Or maybe she genuinely chose the path she was most comfortable with. Either way, in 1964, she joined the Carry On team with Carry On Spying. It says much about Windsor's sheer presence that she's so associated with Carry On when she appeared in only nine, far fewer than Joan Sims, say, or Patsy Rowlands. Her persona was that of the brassy blonde who can look after herself; she may have been the go-to glamourpuss but she was every bit the equal of the men who lusted after her, and generally their superior. (These days, it's a little … disconcerting? to see this 20-something young woman being ogled by middle-aged men but hey! #DifferentTimes.)


She was always happy to talk Carry On, having very happy memories of the filming and the camaraderie. (She always shuddered at the memory of that most famous scene in Carry on Camping, though; it wasn't terribly comfy being almost naked in November, when they filmed it.) Kenneth Williams became a great friend—she even brought him with her on honeymoon after she married her first husband. And the flirting her characters did with Sid James onscreen was continued (and escalated) off-screen during a lengthy affair.

The Carry On films made her famous, even if they did stunt her career as an actress; for a long time she was more renowned as a personality—“Bubbly Babs Windsor” (c) every tabloid newspaper in the 1980s)—than as an actress, even if she continued to work on stage and get good notices too. So there was some cynicism when it was announced that she was to play Peggy, the mother of Phil and Grant Mitchell in Eastenders.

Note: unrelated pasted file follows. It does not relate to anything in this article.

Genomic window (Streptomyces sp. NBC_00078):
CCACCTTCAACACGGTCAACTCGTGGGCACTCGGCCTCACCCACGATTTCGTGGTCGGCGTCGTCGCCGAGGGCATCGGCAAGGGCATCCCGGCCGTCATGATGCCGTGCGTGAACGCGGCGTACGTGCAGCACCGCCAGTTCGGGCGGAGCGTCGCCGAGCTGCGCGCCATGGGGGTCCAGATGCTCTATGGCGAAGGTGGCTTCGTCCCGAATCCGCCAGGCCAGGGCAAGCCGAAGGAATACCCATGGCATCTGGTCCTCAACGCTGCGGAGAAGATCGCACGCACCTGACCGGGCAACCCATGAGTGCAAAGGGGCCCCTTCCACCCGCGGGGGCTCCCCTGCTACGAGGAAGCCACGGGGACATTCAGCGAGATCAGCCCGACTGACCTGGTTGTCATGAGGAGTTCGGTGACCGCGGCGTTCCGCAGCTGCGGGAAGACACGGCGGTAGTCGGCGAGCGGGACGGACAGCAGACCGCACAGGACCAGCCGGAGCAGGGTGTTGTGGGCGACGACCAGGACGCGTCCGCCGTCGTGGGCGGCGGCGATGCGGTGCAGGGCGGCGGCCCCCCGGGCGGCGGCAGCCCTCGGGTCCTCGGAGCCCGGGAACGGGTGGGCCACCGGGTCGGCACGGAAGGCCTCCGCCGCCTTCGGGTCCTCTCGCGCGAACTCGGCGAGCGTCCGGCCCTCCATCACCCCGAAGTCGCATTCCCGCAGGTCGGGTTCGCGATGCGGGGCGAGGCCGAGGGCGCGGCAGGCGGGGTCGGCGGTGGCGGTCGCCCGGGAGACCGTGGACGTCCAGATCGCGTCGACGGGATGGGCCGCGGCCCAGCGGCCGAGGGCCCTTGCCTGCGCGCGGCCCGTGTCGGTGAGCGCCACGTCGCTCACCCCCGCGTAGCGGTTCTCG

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It's never easy joining an existing Soap, but Barbara Windsor made it look easy, establishing herself as the matriarch of Albert Square by pure force of personality, never shy to boot people out of “her pub”. She joined the cast in 1994 and  stayed with it on and off, until 2016 when it became impossible for her to continue; she was suffering from dementia, the disease that has now taken her. She asked that Peggy be killed off and she was in an appropriately bold ending, self-euthanised rather than succumbing to cancer.

Her turn in Eastenders solidified the affection in which she was already held—it would be a brave person indeed who tries to argue that she wasn't a national treasure. She may have been a far better actress than she was ever given credit for, but people sensed how much of herself she brought to each role; interviewers routinely confirmed that she was the same off-screen as she was on it, warm hearted, quick-witted and generous. She was also famously down to earth; she would never call herself anything so la-di-da as “an icon”. That, though, is exactly what she was, and a beloved one that.